"I agree with Mrs. Sommers,” Mr. Matthews said. “We have to break it to them gently”

“Yes, Nurse,” Officer Maxwell said when they had stepped out into the hall. “What did you want to tell me?”

“The unconscious man, that girl’s father.”


“He was brought here by Doctor Brown. He collapsed in the General Store. There was no identification on him. But while he was battling a high fever, he was mumbling to himself something about helping out with the kidnapping of a child. He said he wants his money and that he hid the girl. Then he said that he hid them all. I thought you should know.”

“I know all about Renard. I had no idea he was in the hospital.”

“His name is Mr. Renard? We wondered who he was.”

“Mrs. Sommers just told me about him on the way to the hospital. It’s a long, sad story. That unconscious man in there runs a small baby farm.”

The nurse clasped her hands together. “No!”

“Unfortunately, it’s the truth. He claims the children are orphans, but they aren’t. The kidnappers bring them to his farm to be hidden away from the outside world. He collects payment, and the children are never heard of again. He mistreats them and forces them to work.”

“How could someone be so cruel?”

“For money.”

“But the people who bring him the children, what do they gain?”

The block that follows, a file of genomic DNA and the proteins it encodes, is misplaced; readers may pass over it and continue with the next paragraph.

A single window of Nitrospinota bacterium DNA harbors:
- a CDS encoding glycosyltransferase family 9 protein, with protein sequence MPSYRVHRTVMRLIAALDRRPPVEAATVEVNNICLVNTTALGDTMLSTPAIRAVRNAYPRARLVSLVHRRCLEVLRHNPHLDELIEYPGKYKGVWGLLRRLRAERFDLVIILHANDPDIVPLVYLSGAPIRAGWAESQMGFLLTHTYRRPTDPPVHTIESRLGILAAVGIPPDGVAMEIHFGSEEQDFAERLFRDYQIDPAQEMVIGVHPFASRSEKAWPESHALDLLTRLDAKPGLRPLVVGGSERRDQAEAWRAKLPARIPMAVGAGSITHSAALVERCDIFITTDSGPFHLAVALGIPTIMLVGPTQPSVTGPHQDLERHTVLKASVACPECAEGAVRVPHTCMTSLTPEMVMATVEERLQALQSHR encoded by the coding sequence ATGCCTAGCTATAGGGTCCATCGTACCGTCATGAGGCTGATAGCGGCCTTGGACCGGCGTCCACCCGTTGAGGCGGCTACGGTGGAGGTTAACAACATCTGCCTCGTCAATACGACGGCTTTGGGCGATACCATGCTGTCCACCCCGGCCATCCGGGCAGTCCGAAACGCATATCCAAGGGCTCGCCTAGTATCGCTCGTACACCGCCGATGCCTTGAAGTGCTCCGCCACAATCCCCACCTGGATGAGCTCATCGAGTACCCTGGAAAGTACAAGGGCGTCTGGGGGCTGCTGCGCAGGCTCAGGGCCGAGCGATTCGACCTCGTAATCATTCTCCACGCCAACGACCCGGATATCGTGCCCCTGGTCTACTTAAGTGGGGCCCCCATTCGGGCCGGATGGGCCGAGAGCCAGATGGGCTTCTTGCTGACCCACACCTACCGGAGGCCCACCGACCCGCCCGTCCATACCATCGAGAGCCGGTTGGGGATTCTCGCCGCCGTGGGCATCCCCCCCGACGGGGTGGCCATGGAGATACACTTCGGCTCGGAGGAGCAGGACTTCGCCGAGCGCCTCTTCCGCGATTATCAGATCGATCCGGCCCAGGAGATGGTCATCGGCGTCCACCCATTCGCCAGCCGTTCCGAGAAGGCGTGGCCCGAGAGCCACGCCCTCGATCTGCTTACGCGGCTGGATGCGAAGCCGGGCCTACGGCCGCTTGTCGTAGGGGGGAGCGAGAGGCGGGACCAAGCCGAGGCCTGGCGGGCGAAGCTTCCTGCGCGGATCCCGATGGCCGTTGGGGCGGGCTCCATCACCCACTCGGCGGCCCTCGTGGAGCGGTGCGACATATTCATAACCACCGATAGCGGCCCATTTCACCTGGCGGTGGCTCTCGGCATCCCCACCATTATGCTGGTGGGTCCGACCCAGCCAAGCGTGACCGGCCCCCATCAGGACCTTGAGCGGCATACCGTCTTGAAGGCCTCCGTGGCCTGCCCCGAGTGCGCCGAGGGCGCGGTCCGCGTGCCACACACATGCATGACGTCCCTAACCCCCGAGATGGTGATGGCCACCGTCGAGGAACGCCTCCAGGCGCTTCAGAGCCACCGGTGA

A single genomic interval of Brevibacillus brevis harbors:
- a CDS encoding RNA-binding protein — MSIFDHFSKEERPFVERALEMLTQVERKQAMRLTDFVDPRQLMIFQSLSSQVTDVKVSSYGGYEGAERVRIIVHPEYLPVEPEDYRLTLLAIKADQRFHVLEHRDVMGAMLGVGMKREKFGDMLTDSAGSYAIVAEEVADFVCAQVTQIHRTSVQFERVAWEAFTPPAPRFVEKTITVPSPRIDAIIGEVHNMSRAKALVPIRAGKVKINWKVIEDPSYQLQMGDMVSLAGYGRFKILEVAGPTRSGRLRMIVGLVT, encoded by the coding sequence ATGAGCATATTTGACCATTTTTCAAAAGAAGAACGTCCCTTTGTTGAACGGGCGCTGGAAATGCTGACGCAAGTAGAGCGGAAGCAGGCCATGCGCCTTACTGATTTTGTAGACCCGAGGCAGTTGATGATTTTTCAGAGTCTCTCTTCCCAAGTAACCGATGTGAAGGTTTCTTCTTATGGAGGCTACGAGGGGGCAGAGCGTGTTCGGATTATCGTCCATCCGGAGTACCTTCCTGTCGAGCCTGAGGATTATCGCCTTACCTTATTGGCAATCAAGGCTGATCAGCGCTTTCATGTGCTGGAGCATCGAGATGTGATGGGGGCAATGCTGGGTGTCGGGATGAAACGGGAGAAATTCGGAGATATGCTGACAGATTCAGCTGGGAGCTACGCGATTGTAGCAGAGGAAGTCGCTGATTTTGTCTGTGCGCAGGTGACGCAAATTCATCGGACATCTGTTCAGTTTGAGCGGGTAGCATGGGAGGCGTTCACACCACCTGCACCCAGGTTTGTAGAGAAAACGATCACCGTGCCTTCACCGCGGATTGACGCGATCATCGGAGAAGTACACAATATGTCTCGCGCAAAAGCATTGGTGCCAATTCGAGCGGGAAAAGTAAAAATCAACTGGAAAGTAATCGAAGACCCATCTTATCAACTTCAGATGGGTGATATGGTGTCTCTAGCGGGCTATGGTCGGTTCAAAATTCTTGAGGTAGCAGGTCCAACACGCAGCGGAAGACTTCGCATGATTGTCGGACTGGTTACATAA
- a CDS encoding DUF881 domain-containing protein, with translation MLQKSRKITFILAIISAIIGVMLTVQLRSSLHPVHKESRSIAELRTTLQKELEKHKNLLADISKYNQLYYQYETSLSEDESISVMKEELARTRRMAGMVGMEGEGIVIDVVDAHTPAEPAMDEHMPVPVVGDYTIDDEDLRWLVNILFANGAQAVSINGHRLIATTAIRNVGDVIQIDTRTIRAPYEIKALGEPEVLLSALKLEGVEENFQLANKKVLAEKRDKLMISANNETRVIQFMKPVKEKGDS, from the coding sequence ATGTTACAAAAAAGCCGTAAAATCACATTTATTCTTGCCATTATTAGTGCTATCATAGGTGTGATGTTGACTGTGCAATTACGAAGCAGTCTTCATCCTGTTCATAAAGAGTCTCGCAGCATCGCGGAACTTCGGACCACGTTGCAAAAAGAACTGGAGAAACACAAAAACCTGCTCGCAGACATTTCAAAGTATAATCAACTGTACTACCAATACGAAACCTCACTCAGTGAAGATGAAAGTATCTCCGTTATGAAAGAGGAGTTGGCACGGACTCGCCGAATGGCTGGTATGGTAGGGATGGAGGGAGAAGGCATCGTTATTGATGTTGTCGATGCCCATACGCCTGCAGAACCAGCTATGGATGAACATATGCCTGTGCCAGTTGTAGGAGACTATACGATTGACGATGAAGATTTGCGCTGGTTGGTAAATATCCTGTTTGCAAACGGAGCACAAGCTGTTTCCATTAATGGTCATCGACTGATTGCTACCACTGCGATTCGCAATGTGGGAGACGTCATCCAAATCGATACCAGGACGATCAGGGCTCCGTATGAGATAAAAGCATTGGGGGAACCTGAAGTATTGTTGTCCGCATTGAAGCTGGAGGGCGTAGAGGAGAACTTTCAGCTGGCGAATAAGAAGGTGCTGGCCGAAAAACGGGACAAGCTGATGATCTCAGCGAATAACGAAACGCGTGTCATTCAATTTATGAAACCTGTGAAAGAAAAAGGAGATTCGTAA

“Ransom money… lots of it. Only they don’t return the children. The children remain hidden on the farm forever, hopeless, uncared for, and abused.”

The nurse clucked her tongue. “Terrible! Those poor children and parents.”

“That sweet little girl with the blond curls,” Officer Maxwell said, “was his latest victim. I’m sure I found the missing children from a kidnapping that occurred close to eight years ago.”

“Where are they?”

Officer Maxwell opened the door a crack. “The teenaged girl and her brother there,” he said. “Idy and Jacob. I’ll never forget those names.”

The nurse’s hands flew to her mouth. “Are you certain?”

“Without a doubt.” He walked into the large room. “Mr. Matthews, Mrs. Sommers, I’d like to speak to you for a moment.”

Idy looked at Fay sitting alone near the window. She didn’t know why, but she felt pity for the girl. “Where’s your ma?” she asked.

Fay tore her gaze from the window. “There’s a real barber shop there,” she pointed to the small shop with the red and white pole. “I never saw one before. I read about one in my reader, but Ma said her razor was just as good.” Fay touched her uneven hair. “I’d like to get a proper haircut someday.”

Idy frowned. Fay was so excited about her surroundings and sudden freedom, she didn’t realize the repercussions yet to come.

“Where’s your ma?” she asked again.

“Ma jumped off the wagon.”

“Jumped off?” Idy asked. “Where?”

“Back in the brush on the way here.”

“Oh no,” Idy whispered. She knew firsthand how treacherous the terrain was. “Did anyone go looking for her?”

Fay shrugged. “Mr. Matthews told the police about her. I think some officers went.”

Although there was no love lost between them, Idy didn’t want Mrs. Renard to freeze to death.

“Idy,” Jacob said, “Why are you talking to the enemy?”

Fay scrunched up her face and stuck her tongue out.

“See what I mean? She won’t ever learn to be nice. She’s just like her ma and pa.” (Excerpted from Mishpacha Jr., Issue 685)